While walking down Main Street, USA, my family and I look through the massive criss-cross of people to see Cinderella’s Castle. My dad has a bag of popcorn, which he refuses to share and only gives the rest of us the kernels. He always looks forward to people watching and munching his way down to see Magic Kingdom’s famous icon. My mom is removing park maps and Tums, in preparation for my dad, and starts planning our day through the park. Eric, my brother, complains as his girlfriend, Rachel, refuses to hold his cell phone. Meanwhile, I just sit back, sometimes literally on a bench or curb, and watch the scene develop. A Disney employee with a camera then greets us.
“Would you like a picture using a Photopass?” she asks in a cheery voice, “It’s free and you can order the pictures online later.” My mom and my dad look at each other and agree. We all line up in front of the castle and grin.
“Three. Two. One. Say cheese.” Click. Our moment is captured forever. For a brief instant, we forget our worries and put a smile on for the camera. Even though it may have been a façade, in retrospect, my family and I realize that we were in happy times. I believe in pictures.
Pictures let us relive experiences, re-imagine our youth, and remember how much times have changed, or haven’t. They capture our core self. I have a picture of myself holding a toddler-sized golf club at a putt-putt course when I was little. My hair is blonde and curly, going down to just above my shoulders, and I am wearing my favorite picnic-themed overalls. I can still recall jumping up and down because of the joy I felt after sinking my first hole in one. And although my hair color and style and outfits have changed, miniature golfing is still one of my favorite activities. My mom loves the picture because of how it truly encapsulates who I was at the time. I am reminded of what kind of child I was then and what kind of person I have become now. When I see my smile in the picture, I grin because I know how proud I felt. I believe that pictures are gifts that keep on giving.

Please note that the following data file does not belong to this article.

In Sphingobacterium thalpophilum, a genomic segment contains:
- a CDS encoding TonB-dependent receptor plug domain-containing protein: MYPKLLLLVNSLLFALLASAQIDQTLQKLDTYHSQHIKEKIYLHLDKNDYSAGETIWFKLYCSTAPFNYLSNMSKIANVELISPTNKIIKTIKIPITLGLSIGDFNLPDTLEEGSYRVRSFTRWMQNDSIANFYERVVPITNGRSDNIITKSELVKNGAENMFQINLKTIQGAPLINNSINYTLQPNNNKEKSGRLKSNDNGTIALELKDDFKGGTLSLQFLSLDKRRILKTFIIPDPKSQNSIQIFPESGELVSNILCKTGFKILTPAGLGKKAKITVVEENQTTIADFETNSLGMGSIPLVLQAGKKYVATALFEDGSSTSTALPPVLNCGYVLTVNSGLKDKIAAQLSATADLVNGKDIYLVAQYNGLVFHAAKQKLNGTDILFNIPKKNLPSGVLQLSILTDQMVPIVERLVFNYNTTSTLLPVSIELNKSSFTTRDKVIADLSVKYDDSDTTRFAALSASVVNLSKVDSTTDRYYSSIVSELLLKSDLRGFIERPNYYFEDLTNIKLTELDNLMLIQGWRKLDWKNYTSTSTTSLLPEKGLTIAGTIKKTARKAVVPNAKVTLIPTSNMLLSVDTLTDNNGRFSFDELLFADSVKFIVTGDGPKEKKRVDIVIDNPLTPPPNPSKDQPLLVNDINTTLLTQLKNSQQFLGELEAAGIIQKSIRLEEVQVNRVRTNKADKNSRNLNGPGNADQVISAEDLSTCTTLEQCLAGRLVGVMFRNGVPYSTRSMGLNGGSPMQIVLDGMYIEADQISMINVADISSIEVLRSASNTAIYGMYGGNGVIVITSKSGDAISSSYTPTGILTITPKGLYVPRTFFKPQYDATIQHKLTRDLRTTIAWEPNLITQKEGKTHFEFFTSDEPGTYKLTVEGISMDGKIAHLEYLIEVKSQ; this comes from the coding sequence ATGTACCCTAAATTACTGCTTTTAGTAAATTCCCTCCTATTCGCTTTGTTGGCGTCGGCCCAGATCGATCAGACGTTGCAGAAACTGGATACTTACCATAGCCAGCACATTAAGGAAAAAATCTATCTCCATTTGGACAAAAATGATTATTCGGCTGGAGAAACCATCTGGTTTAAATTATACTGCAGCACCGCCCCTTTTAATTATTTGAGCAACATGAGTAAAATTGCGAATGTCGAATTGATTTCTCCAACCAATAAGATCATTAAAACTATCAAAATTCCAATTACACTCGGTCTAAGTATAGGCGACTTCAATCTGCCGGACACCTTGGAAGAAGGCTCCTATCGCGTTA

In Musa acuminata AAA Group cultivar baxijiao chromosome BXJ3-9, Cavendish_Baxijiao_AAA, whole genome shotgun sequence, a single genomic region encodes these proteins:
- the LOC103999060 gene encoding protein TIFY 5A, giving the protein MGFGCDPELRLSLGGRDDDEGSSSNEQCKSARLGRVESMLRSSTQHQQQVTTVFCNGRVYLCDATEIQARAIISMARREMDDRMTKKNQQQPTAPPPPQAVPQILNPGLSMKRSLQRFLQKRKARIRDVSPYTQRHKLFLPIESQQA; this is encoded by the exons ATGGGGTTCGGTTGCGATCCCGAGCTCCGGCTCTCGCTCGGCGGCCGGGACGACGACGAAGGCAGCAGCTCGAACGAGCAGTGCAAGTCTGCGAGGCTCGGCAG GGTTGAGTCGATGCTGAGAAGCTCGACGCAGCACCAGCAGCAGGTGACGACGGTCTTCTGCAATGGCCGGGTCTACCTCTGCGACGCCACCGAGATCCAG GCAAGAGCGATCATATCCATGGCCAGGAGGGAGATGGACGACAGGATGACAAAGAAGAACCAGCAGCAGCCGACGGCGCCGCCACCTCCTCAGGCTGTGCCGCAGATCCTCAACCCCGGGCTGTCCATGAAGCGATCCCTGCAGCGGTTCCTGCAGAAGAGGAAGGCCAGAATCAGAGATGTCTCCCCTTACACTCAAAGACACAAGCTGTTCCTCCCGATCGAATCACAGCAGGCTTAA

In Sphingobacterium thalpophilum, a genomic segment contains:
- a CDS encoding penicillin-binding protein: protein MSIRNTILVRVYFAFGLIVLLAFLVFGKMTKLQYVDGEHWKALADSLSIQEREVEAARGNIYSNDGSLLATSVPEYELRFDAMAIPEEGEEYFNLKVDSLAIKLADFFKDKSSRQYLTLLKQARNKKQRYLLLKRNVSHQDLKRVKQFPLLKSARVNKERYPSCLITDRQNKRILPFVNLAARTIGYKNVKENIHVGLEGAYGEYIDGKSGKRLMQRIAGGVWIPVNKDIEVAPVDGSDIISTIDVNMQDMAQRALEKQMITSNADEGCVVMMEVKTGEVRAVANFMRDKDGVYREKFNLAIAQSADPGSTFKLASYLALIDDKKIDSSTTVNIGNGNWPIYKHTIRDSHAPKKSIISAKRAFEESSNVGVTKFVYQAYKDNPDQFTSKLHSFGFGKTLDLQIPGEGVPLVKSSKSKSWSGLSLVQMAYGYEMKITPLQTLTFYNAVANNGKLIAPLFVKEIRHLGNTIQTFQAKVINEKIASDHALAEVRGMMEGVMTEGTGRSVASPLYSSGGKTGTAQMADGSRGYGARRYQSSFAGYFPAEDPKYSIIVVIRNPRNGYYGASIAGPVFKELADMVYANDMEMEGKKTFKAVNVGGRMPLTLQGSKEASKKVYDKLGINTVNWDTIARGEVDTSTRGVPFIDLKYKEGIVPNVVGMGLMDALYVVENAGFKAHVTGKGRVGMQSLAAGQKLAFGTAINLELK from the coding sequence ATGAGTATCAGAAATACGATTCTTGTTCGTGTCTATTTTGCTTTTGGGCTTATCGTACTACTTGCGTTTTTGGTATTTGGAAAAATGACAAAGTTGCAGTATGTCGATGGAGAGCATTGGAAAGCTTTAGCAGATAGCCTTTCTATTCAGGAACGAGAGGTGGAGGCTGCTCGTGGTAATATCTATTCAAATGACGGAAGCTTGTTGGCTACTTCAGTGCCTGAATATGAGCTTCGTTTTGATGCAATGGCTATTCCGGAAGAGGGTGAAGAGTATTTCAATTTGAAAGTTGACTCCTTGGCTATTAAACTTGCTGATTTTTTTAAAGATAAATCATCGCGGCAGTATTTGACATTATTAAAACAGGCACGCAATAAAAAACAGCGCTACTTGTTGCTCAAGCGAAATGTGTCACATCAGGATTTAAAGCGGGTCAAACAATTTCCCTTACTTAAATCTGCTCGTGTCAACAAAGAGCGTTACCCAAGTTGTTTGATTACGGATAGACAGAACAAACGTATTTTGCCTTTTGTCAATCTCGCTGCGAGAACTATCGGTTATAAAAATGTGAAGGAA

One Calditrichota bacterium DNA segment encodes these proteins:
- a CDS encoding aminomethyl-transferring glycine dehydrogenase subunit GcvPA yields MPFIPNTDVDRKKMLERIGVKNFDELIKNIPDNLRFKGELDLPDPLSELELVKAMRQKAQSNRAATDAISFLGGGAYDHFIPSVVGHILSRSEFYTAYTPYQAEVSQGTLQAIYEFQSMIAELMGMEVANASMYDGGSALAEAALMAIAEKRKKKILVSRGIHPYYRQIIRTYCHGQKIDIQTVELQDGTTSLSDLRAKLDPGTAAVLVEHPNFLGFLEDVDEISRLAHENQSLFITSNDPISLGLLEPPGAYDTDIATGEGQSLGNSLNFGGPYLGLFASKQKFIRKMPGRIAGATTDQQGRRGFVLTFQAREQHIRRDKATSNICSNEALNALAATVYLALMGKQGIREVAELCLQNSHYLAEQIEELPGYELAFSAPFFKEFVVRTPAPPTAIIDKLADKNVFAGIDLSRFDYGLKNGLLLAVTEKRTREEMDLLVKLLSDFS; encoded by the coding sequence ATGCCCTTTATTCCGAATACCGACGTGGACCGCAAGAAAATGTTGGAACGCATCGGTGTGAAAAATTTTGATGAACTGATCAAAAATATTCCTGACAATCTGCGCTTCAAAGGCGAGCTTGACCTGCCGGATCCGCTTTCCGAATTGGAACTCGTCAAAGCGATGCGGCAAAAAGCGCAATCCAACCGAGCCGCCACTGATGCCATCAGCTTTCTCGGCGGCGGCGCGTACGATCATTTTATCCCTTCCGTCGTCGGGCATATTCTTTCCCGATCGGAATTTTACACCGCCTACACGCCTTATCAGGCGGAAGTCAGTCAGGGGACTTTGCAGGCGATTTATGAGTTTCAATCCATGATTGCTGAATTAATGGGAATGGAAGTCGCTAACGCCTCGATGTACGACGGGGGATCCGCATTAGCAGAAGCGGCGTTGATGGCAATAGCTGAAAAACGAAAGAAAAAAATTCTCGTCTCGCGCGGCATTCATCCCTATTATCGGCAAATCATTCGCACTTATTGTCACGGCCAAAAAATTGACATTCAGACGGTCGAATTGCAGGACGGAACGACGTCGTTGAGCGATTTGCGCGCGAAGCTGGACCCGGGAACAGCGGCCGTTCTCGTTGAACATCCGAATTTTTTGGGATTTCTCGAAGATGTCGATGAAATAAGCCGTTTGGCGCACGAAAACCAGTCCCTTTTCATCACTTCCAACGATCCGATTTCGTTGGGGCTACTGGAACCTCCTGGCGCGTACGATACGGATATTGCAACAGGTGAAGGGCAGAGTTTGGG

Now I have bought myself a camera and take pictures wherever I go. I like being able to capture a moment that will never exist again. With my pictures, I enjoy explaining how wonderful and place was, how goofy my dad acted afterward, or how hard it was to get a group of people to stand still. I can take my travels and share my experiences with my friends and family. The pictures that I take do not just capture images, though. They capture sights and sounds. Pictures bring people together to be taken and still do long after the flash.
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